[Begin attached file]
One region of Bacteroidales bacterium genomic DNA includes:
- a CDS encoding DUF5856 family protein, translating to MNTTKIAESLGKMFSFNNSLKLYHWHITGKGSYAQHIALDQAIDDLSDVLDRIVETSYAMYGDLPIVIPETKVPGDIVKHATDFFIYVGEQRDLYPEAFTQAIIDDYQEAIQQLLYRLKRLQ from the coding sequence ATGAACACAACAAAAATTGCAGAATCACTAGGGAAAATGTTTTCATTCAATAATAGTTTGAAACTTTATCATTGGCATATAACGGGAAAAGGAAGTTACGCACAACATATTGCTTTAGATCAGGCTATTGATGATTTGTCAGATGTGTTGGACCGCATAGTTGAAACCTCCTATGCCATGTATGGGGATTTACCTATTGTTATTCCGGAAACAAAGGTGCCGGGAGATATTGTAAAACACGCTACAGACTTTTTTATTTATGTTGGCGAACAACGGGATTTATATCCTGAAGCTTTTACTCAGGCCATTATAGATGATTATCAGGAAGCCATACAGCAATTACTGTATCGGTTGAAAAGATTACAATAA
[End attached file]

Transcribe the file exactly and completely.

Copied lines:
One region of Bacteroidales bacterium genomic DNA includes:
- a CDS encoding DUF5856 family protein, translating to MNTTKIAESLGKMFSFNNSLKLYHWHITGKGSYAQHIALDQAIDDLSDVLDRIVETSYAMYGDLPIVIPETKVPGDIVKHATDFFIYVGEQRDLYPEAFTQAIIDDYQEAIQQLLYRLKRLQ from the coding sequence ATGAACACAACAAAAATTGCAGAATCACTAGGGAAAATGTTTTCATTCAATAATAGTTTGAAACTTTATCATTGGCATATAACGGGAAAAGGAAGTTACGCACAACATATTGCTTTAGATCAGGCTATTGATGATTTGTCAGATGTGTTGGACCGCATAGTTGAAACCTCCTATGCCATGTATGGGGATTTACCTATTGTTATTCCGGAAACAAAGGTGCCGGGAGATATTGTAAAACACGCTACAGACTTTTTTATTTATGTTGGCGAACAACGGGATTTATATCCTGAAGCTTTTACTCAGGCCATTATAGATGATTATCAGGAAGCCATACAGCAATTACTGTATCGGTTGAAAAGATTACAATAA